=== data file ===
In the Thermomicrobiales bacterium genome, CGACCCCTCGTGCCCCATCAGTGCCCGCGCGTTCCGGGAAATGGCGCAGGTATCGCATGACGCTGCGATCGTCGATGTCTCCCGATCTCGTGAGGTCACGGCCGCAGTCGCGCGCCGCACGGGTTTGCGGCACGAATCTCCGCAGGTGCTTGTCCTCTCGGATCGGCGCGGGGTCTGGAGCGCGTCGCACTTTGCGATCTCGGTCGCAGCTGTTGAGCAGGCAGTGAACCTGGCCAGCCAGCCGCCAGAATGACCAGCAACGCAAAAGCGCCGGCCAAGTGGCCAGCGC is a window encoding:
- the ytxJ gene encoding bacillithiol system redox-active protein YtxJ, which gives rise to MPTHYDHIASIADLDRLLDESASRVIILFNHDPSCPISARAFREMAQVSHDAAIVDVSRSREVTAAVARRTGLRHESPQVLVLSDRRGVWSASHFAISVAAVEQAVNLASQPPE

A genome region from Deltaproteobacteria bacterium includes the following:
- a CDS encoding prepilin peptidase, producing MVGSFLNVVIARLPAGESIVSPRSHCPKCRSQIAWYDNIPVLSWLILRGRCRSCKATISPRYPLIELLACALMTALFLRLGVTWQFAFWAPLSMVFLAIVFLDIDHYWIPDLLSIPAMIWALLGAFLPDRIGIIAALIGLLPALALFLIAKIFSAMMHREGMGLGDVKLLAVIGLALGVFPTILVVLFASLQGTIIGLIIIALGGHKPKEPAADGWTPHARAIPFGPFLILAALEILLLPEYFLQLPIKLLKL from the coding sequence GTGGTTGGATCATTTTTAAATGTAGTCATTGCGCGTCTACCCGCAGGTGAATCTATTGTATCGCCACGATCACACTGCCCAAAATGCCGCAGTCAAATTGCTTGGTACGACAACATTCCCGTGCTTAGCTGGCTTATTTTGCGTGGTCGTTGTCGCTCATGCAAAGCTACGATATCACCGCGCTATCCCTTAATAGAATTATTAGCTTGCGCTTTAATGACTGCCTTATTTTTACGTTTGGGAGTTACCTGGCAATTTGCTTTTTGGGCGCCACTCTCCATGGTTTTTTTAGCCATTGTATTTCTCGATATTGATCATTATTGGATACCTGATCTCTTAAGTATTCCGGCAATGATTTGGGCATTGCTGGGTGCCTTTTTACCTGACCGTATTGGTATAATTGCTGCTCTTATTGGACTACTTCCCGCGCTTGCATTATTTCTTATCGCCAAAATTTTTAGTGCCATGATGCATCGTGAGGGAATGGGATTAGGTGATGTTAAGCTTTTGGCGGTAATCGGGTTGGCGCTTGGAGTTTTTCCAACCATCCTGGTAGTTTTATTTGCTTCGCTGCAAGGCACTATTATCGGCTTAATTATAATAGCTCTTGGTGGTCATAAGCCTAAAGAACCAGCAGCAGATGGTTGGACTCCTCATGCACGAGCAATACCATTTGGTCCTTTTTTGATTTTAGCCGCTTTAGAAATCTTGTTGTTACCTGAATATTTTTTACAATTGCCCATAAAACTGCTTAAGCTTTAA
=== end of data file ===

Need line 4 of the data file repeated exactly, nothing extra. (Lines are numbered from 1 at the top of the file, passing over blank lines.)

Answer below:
- a CDS encoding prepilin peptidase, producing MVGSFLNVVIARLPAGESIVSPRSHCPKCRSQIAWYDNIPVLSWLILRGRCRSCKATISPRYPLIELLACALMTALFLRLGVTWQFAFWAPLSMVFLAIVFLDIDHYWIPDLLSIPAMIWALLGAFLPDRIGIIAALIGLLPALALFLIAKIFSAMMHREGMGLGDVKLLAVIGLALGVFPTILVVLFASLQGTIIGLIIIALGGHKPKEPAADGWTPHARAIPFGPFLILAALEILLLPEYFLQLPIKLLKL from the coding sequence GTGGTTGGATCATTTTTAAATGTAGTCATTGCGCGTCTACCCGCAGGTGAATCTATTGTATCGCCACGATCACACTGCCCAAAATGCCGCAGTCAAATTGCTTGGTACGACAACATTCCCGTGCTTAGCTGGCTTATTTTGCGTGGTCGTTGTCGCTCATGCAAAGCTACGATATCACCGCGCTATCCCTTAATAGAATTATTAGCTTGCGCTTTAATGACTGCCTTATTTTTACGTTTGGGAGTTACCTGGCAATTTGCTTTTTGGGCGCCACTCTCCATGGTTTTTTTAGCCATTGTATTTCTCGATATTGATCATTATTGGATACCTGATCTCTTAAGTATTCCGGCAATGATTTGGGCATTGCTGGGTGCCTTTTTACCTGACCGTATTGGTATAATTGCTGCTCTTATTGGACTACTTCCCGCGCTTGCATTATTTCTTATCGCCAAAATTTTTAGTGCCATGATGCATCGTGAGGGAATGGGATTAGGTGATGTTAAGCTTTTGGCGGTAATCGGGTTGGCGCTTGGAGTTTTTCCAACCATCCTGGTAGTTTTATTTGCTTCGCTGCAAGGCACTATTATCGGCTTAATTATAATAGCTCTTGGTGGTCATAAGCCTAAAGAACCAGCAGCAGATGGTTGGACTCCTCATGCACGAGCAATACCATTTGGTCCTTTTTTGATTTTAGCCGCTTTAGAAATCTTGTTGTTACCTGAATATTTTTTACAATTGCCCATAAAACTGCTTAAGCTTTAA